This week’s artwork is “Writer at Work” by Chuck Taylor
by Yash Seyedbagheri
Once, we called people coming to the hills visitors.
Virus spreads. They’re invaders. Carriers.
Beige RVs and trucks rolling resemble tanks.
We defend the market. Wrap ourselves in the royal we. Sterilize, stock toilet paper. We don’t see frightened families, young couples wearing naked impulse and fear.
Invasions are easier.
by Ursula Hoult
Her perfect paw pushes the coupon over the real estate ads. “25%-off premium cat food”.
Pandora is the adult in our relationship. I’m the one who buys lattes and smashed avocado on toast. She’s the one who cancels the Netflix subscription because we don’t use it anymore.
I know she has a goal. She hasn’t been happy in our fifth-floor apartment for some time. When I watch her at the window, her whiskers twitch and sometimes she mutters “Birds” under her breath.
Under the coupon is an ad – “two bedrooms + garden”. Pandora tells me we now have enough.
by Jeffrey Griffiths
Grandpa’s face pointed out to the ravine that dropped beyond the street and lawn and picture window to a dirty creek that my uncle once saved a drowning friend from. The grass was brown and the sky was grey. I saw a gold foil wrapped Easter egg on the window sill behind the Jade plant that my sisters must have missed four weeks ago. Grandpa touched his chest, two fingers between the buttons of his pajama shirt where white tape and gauze covered the opening that would, if given time, become a bumpy pink line.
by Jeff Burt
Listening to sirens, I stood on my good leg, dislocated leg held up like a triangle, sole of right foot stuck to the knee of my left, making the number 4. The sun had turned my skin a brilliant pink. Lips cracked and bleeding, each word had become a razor.
Riding a bicycle furiously towards me, smiling, was Walter Schenk, naked, holding a glinting silver suitcase, sunglasses atop his head.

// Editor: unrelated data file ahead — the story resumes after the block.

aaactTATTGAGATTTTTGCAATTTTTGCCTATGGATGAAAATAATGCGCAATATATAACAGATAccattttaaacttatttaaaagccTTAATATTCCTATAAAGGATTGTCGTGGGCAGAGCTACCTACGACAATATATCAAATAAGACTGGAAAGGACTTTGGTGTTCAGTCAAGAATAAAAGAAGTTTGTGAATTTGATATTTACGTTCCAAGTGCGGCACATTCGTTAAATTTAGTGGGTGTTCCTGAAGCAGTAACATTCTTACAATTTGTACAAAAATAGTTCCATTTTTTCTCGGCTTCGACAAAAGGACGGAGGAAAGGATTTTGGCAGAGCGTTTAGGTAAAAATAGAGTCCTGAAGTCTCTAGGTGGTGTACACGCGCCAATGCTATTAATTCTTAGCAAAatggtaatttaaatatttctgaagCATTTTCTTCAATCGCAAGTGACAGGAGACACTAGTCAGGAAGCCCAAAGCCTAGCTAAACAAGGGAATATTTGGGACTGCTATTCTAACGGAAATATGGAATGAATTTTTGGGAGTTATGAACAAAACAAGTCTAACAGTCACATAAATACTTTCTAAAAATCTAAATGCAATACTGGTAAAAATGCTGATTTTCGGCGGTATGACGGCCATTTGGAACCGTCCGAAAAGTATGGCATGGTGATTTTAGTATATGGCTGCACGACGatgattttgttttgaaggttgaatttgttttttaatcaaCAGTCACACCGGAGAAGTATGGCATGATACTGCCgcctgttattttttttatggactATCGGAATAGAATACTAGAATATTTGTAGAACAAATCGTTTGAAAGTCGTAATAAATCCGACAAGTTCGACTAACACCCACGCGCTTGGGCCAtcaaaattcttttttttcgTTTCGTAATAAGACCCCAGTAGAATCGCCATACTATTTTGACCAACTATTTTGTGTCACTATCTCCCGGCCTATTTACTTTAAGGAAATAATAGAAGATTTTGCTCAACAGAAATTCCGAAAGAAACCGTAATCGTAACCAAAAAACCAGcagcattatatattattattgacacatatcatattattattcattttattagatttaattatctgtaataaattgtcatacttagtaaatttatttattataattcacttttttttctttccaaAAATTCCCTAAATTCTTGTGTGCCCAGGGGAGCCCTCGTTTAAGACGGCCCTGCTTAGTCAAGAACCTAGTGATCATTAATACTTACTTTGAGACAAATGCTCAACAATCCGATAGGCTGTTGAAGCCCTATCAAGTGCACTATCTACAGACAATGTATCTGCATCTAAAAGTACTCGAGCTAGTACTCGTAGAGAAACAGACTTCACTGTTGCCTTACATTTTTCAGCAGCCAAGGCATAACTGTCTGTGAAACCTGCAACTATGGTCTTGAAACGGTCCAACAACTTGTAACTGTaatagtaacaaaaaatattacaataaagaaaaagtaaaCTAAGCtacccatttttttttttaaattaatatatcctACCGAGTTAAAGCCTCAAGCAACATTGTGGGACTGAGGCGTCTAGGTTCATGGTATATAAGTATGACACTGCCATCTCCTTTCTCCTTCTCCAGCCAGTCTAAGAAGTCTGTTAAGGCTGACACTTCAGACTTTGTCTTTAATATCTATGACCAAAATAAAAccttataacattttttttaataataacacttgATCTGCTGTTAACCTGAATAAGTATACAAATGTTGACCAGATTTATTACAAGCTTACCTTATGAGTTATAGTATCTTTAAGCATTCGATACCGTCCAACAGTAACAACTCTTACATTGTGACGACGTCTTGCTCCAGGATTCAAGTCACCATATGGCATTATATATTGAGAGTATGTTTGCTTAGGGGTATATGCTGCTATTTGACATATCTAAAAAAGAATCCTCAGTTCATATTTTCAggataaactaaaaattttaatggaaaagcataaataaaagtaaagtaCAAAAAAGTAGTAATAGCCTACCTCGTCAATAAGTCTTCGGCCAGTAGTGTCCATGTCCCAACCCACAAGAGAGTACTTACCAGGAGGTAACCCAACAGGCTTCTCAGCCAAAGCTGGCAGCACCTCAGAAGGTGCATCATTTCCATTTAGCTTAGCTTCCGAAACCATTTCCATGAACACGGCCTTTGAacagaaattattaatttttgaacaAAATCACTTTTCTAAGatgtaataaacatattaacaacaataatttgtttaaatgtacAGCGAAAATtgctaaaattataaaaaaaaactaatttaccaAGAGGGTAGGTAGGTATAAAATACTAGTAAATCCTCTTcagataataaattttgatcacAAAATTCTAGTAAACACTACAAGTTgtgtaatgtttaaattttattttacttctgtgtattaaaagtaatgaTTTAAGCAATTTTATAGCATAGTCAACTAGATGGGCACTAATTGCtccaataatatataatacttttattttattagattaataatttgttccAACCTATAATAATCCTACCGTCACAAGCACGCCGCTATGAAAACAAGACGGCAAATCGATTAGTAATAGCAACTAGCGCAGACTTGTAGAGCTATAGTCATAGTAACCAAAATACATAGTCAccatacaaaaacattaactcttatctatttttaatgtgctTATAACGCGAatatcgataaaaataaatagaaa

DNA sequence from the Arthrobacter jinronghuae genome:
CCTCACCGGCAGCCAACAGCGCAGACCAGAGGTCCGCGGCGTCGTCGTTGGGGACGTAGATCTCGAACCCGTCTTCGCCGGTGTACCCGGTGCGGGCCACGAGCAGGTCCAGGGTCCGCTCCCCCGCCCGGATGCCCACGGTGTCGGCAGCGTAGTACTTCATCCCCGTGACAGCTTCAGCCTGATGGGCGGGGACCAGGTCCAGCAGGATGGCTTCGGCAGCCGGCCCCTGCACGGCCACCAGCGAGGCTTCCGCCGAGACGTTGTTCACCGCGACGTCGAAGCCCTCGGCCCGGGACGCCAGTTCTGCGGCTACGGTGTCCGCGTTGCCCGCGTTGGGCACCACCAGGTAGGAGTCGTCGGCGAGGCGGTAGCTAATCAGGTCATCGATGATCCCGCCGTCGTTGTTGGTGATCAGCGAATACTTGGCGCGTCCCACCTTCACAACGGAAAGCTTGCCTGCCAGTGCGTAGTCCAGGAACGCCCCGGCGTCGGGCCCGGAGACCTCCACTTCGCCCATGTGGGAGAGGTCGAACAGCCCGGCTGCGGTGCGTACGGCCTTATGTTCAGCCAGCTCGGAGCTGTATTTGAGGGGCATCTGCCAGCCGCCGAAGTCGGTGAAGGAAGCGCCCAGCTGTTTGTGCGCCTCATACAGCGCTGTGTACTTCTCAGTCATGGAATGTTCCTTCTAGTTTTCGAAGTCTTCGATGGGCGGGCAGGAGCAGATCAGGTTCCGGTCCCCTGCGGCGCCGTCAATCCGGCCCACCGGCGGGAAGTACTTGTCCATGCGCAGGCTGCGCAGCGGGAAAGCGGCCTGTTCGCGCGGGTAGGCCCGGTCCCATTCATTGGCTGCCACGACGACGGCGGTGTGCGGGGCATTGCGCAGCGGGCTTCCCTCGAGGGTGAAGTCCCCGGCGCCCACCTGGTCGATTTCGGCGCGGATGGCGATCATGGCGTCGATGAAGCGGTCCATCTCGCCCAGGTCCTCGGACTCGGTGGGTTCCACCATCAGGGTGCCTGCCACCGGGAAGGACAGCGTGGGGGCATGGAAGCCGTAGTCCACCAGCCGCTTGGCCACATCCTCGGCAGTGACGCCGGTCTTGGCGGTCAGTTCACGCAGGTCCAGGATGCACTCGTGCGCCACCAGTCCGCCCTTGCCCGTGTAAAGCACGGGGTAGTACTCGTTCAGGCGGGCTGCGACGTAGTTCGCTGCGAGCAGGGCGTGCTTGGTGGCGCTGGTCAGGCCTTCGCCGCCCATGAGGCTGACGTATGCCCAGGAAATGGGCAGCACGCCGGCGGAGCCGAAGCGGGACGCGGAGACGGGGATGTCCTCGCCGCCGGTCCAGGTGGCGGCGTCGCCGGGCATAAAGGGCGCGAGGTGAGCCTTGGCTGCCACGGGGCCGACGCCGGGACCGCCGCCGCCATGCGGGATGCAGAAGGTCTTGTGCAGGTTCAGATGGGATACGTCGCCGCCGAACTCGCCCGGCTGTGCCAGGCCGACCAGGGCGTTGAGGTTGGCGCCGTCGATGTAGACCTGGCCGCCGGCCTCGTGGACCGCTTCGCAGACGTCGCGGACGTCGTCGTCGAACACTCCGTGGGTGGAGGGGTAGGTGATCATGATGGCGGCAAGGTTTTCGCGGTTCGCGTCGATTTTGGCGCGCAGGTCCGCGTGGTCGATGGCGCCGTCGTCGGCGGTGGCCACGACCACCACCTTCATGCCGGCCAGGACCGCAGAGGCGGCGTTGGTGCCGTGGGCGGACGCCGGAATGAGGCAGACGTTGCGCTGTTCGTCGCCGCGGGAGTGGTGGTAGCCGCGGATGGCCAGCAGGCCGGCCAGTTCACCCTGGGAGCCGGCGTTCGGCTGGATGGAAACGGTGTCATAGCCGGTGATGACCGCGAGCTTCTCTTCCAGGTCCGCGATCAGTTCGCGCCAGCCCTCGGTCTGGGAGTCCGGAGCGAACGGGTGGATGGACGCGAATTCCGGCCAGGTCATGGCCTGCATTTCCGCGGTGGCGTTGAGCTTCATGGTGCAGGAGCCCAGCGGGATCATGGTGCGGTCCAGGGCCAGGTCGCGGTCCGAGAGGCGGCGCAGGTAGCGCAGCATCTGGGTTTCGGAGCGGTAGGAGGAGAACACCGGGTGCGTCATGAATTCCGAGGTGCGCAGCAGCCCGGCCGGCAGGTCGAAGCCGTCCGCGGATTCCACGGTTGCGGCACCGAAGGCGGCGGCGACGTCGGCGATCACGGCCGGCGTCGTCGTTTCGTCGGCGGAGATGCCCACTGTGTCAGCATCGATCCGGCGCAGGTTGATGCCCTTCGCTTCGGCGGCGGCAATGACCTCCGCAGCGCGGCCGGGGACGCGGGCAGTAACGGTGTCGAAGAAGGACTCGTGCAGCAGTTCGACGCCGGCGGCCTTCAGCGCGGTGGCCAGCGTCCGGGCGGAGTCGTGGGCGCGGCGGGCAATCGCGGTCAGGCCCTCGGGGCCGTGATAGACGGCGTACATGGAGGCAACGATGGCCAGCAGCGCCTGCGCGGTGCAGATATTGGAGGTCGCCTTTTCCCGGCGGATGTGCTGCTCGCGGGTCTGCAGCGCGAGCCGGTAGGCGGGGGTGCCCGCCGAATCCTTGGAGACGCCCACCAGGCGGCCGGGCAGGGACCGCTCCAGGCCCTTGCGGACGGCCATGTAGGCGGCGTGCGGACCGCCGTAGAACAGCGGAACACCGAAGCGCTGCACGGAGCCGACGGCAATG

We had stolen forest and river, made a fortune and lost it. The DEA was burning the crop.
But we had the seeds. That was all that mattered.
The Reverse Curse
by David Henson
The reverse vampire is cursed with a body that produces too much blood. It swells his veins till he feels about to burst like a balloon full of tomato juice. When he can stand it no more, he draws the excess, filling his syringes. Men and women awaken the next morning with a single puncture in the neck and a flush in their cheeks. He returns again and again, bringing them to the point of aneurysm, wishing them no harm, but obsessed with finding the one who can take all he has to give.
A Wish Come True
by Suzanne Samuels
“Make a wish,” Mother says.
Always, the same one. But when I try to blow the candles out, I start to cough. Pappa leans in, pinching the wick of each tiny flame.
I cut the ribbon. Unwrap the gift. A castle. Rapunzel, in the witch’s tower. Belle, in Beast’s mansion. Me, in this body.
I see the problem right away. The castle is cardboard. Hardly indestructible.
But I let my fingers meander along the drawbridge. The turret. The walls. This is a castle. A haven, for as long as it lasts. In that moment, there’s wholeness. A wish come true.
by James Gaskin
I could not sleep there long. Too many things that were not mine. Every door exposed more bones. A cabinet of used cups. A drawer overflowing with silverware. First timers never want to share.
Towns like these take a dozen of us each coming of the snows. We come from places where no-one knows our names. One cycle of the seasons and we’re gone. The possessions gathered are always too heavy to move.
We all end up here, in walls like these. Every room looks alike. Sooner or later, we learn not to bring anything with us at all.